Urban Echo News 

A Nightmare on Darley Street!

by Urban Echo reporter

Darley Street in Bradford was once the heartbeat of the city centre. Shopping sprees to shops like Top Man, Dorothy Perkins, Marks & Spencer, Next, Burtons, Phones 4 U, and many more were regularly visited by shoppers on a daily basis making it the busiest shopping destination for Bradford residents.

Today, in contrast, walking on Darley Street is a pretty depressing affair. More than 90% of the shops are now closed and the once beautiful architecture is plagued by a sea of ‘To Let’ and ‘For Sale’ signs.

IMG_1562Last month, new research showed that more chain shops closed in Bradford than anywhere else in Yorkshire last year. The opening of the Broadway Shopping Centre, has [as predicted] taken all the trade to the bottom of the centre, leaving the middle looking like a ghost town.

The city centre suffered a net loss of 17 shops in the first full year since the opening of The Broadway – the sixth worst decline in Britain – according to an annual report measuring the health of British high streets.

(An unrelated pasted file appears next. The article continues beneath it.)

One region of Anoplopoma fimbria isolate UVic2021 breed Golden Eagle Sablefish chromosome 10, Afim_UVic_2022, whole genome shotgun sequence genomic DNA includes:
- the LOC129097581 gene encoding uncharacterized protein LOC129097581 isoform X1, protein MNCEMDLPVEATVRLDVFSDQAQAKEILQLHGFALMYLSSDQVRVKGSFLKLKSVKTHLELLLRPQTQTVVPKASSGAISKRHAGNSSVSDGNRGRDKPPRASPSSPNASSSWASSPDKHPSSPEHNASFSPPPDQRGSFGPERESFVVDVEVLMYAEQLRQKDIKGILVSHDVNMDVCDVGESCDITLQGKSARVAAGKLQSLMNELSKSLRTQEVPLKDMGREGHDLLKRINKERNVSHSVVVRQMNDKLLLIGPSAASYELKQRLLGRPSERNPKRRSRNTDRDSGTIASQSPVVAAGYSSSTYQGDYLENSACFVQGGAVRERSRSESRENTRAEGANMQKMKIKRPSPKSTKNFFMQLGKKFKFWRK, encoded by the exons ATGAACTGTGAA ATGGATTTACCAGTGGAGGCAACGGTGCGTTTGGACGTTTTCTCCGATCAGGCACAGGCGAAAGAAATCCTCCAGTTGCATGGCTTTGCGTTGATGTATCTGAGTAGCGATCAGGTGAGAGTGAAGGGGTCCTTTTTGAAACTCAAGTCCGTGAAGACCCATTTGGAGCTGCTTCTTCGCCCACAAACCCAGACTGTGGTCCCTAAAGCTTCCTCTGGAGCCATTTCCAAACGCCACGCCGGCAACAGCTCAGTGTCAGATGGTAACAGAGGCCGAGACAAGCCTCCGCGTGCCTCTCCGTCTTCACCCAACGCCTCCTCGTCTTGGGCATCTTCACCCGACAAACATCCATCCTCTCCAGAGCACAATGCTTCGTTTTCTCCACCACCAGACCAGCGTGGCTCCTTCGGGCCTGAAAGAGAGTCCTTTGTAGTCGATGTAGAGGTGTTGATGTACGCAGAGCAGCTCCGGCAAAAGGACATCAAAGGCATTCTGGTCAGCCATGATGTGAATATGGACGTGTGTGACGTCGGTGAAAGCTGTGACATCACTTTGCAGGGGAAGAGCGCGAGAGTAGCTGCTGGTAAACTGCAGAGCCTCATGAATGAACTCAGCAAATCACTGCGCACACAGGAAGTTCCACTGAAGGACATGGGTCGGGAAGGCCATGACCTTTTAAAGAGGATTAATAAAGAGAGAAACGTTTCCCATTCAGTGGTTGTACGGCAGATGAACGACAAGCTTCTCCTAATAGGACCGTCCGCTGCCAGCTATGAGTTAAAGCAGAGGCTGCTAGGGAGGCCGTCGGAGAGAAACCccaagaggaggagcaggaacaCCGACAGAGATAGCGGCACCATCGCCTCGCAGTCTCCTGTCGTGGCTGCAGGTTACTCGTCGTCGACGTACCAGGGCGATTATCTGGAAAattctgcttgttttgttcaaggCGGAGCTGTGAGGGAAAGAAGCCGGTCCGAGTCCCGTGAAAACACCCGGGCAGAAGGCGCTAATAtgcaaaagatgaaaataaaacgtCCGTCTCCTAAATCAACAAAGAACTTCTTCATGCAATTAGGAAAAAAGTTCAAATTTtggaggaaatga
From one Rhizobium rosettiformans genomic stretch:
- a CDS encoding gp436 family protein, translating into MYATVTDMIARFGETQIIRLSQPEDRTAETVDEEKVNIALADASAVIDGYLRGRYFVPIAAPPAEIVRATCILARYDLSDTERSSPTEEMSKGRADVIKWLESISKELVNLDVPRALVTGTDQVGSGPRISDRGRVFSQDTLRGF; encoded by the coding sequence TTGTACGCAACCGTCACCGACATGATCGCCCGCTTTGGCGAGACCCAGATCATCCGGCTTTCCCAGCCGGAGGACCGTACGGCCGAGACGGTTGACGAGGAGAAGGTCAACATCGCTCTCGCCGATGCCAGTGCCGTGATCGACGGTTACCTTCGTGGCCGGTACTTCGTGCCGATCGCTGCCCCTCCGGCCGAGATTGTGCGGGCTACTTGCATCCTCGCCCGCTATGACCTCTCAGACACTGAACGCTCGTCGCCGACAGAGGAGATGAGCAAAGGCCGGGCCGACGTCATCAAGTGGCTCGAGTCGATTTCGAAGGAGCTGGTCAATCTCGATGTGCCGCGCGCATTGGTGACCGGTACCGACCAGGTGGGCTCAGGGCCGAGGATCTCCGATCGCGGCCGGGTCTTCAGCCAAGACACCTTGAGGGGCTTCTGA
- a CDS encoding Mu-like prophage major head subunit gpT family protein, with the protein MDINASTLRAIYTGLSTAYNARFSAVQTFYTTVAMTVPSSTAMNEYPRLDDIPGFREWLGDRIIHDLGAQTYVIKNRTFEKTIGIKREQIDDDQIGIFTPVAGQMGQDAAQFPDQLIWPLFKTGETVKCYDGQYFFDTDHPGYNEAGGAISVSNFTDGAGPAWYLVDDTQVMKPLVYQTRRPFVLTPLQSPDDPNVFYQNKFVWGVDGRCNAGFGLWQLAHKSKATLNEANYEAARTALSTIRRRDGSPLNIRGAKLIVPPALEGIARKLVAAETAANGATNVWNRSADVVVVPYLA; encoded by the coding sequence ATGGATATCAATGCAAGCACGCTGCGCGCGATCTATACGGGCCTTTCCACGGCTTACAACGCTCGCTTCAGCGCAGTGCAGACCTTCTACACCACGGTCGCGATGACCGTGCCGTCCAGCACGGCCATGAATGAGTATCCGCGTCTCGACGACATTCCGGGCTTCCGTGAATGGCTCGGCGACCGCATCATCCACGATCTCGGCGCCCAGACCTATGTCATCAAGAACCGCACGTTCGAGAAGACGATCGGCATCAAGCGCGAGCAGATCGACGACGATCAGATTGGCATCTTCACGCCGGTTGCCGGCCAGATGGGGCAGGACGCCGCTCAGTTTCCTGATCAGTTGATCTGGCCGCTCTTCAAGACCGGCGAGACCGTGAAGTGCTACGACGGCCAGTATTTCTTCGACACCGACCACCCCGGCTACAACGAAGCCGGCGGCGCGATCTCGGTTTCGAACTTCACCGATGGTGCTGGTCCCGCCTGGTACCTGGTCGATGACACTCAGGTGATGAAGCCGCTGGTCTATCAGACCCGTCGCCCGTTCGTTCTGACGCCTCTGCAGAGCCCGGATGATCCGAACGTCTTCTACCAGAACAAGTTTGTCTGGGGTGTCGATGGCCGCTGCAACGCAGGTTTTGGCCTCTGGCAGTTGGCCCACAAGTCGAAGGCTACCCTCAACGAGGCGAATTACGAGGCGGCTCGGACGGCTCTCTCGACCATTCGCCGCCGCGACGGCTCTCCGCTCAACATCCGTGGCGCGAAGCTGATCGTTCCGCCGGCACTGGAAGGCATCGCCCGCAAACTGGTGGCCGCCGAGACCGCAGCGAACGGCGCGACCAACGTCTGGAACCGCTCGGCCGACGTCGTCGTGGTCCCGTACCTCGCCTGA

Bradford Council has now announced the closure of the Oastler Shopping Centre in an attempt to convert the old Marks & Spencer building into a similar market to bridge the gap between the top and the bottom of the centre. The Kirkgate Centre is also in a bad state and has looked tired for many years.

The KFC branch in Tyrrell Street and the unit shared by Dorothy Perkins, Evans and Burtons in Darley Street were some of the more prominent retailers to shut their doors last year. This year, Footlocker also closed its doors.

One has to put the blame on the past and present Council bosses who have allowed this gradual decline to happen. In saying that, the city has never fully recovered from the two riots that took place in 1995 and 2001. Businesses are still thinking twice when considering opening up in the city.

Another major problem is Leeds. It’s far too easy for us to hop on a train and within 20 minutes be spoilt for choice in Leeds’ bustling and dynamic city centre. Bradford will never be a Leeds and should never aspire to be because it will never happen.

It appears that the current council leaders are looking at tackling this desperate situation that appears to be rotting away in the city centre. It just seems that it is a little too late in the day. RIP Darley Street!

 

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